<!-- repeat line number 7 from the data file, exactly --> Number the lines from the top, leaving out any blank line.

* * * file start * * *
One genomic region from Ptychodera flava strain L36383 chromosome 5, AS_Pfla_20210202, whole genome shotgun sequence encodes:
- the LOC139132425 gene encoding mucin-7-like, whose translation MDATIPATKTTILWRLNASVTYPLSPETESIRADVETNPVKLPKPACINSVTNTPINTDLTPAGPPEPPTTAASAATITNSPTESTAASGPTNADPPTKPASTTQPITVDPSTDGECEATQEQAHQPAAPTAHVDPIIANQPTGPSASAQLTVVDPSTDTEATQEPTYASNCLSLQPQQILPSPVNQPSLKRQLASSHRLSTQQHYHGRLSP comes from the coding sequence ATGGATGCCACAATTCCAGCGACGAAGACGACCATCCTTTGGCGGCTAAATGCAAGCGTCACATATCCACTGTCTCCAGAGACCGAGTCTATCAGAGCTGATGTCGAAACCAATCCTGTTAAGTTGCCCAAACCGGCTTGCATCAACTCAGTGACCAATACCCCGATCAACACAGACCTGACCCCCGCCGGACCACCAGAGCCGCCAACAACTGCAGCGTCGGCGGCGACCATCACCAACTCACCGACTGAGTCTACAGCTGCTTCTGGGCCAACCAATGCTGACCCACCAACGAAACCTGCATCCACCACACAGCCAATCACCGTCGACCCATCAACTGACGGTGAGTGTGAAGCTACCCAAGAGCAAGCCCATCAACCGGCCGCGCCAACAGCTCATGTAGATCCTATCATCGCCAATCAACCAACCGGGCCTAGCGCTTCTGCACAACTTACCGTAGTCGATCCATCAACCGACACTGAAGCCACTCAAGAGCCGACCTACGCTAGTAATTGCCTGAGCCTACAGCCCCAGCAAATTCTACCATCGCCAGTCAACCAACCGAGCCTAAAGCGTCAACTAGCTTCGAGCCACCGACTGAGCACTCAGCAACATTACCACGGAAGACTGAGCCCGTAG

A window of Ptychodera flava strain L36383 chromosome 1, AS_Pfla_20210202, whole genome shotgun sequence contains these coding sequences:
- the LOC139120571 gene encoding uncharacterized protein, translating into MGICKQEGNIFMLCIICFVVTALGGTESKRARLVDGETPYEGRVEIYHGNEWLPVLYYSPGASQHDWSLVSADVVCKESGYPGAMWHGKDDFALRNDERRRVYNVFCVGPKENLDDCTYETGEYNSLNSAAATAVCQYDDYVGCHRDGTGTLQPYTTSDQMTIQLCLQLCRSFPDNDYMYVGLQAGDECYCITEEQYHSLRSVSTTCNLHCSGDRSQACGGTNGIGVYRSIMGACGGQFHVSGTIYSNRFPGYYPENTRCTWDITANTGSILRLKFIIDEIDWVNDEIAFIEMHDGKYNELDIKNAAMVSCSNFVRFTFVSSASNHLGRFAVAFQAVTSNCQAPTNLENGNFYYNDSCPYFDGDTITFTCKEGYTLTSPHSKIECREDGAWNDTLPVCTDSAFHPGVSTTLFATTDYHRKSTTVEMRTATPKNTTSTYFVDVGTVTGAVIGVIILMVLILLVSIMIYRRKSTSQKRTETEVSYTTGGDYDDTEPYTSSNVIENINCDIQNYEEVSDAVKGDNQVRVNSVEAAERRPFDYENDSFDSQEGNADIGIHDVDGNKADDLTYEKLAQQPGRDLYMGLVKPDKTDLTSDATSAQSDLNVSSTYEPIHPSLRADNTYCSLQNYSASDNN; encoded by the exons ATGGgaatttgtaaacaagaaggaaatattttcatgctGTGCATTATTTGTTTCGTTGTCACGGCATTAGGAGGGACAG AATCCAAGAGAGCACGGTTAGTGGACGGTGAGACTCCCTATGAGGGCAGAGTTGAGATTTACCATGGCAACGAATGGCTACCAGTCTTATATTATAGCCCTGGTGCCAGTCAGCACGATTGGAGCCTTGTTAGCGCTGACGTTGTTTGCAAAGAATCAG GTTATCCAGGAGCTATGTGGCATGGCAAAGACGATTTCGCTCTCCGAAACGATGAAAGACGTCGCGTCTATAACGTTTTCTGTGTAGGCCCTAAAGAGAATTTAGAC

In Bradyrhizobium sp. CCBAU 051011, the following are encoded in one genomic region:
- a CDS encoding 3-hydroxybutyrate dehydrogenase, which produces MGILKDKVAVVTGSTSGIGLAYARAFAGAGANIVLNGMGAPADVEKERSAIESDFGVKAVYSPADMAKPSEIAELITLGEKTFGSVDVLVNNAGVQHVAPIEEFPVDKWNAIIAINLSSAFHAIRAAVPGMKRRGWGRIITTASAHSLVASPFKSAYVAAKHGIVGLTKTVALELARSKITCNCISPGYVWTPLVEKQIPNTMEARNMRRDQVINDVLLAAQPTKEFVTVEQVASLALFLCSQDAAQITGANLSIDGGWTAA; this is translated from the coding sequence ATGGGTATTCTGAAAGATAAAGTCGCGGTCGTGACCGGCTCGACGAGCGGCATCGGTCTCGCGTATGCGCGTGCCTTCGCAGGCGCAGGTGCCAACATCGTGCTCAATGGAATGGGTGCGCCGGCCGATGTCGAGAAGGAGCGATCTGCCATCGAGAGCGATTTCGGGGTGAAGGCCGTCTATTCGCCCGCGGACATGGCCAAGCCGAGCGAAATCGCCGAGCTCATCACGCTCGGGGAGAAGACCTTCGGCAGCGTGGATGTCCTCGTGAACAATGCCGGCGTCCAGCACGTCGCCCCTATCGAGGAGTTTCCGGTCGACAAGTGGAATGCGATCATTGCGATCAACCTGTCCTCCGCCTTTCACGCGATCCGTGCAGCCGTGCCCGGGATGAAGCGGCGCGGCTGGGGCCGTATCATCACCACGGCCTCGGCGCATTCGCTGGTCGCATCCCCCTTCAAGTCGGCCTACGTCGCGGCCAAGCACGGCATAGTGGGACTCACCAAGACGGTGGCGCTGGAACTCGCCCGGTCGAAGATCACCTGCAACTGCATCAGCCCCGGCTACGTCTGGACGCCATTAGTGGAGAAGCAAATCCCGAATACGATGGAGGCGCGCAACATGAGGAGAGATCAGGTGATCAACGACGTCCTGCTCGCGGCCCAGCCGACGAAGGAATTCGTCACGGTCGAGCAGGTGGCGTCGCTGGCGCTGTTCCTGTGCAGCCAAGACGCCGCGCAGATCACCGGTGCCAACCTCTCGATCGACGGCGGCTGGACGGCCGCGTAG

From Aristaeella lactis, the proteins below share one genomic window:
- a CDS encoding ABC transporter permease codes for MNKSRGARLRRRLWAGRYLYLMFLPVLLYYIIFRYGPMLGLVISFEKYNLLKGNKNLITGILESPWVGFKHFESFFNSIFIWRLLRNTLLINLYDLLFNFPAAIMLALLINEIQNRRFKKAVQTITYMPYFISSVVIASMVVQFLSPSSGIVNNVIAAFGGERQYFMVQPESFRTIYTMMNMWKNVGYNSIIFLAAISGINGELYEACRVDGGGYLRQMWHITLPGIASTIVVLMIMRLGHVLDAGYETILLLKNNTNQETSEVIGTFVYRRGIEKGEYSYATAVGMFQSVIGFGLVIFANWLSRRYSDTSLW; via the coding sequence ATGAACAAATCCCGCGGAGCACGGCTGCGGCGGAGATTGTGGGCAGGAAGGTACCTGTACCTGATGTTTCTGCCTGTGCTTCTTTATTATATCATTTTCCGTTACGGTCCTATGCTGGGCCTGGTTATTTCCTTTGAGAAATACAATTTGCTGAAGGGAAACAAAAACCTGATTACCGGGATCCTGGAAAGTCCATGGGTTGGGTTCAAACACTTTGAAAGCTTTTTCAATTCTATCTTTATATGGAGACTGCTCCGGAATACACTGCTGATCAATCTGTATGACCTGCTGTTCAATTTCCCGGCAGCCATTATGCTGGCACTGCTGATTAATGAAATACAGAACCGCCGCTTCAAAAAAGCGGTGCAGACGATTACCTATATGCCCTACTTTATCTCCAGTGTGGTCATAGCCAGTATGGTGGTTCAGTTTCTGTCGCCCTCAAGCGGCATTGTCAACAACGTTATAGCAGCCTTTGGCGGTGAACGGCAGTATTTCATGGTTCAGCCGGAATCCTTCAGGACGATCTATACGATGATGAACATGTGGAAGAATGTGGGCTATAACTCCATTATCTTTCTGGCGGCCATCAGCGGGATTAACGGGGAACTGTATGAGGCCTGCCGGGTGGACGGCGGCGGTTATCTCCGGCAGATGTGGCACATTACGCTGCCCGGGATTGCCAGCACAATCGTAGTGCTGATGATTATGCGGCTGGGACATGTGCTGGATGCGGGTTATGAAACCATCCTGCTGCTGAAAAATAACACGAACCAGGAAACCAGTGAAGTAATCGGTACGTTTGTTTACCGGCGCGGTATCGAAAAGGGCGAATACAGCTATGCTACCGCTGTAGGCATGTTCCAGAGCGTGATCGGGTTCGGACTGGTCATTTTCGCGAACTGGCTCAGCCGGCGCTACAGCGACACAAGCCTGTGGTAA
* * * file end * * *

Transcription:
From Aristaeella lactis, the proteins below share one genomic window: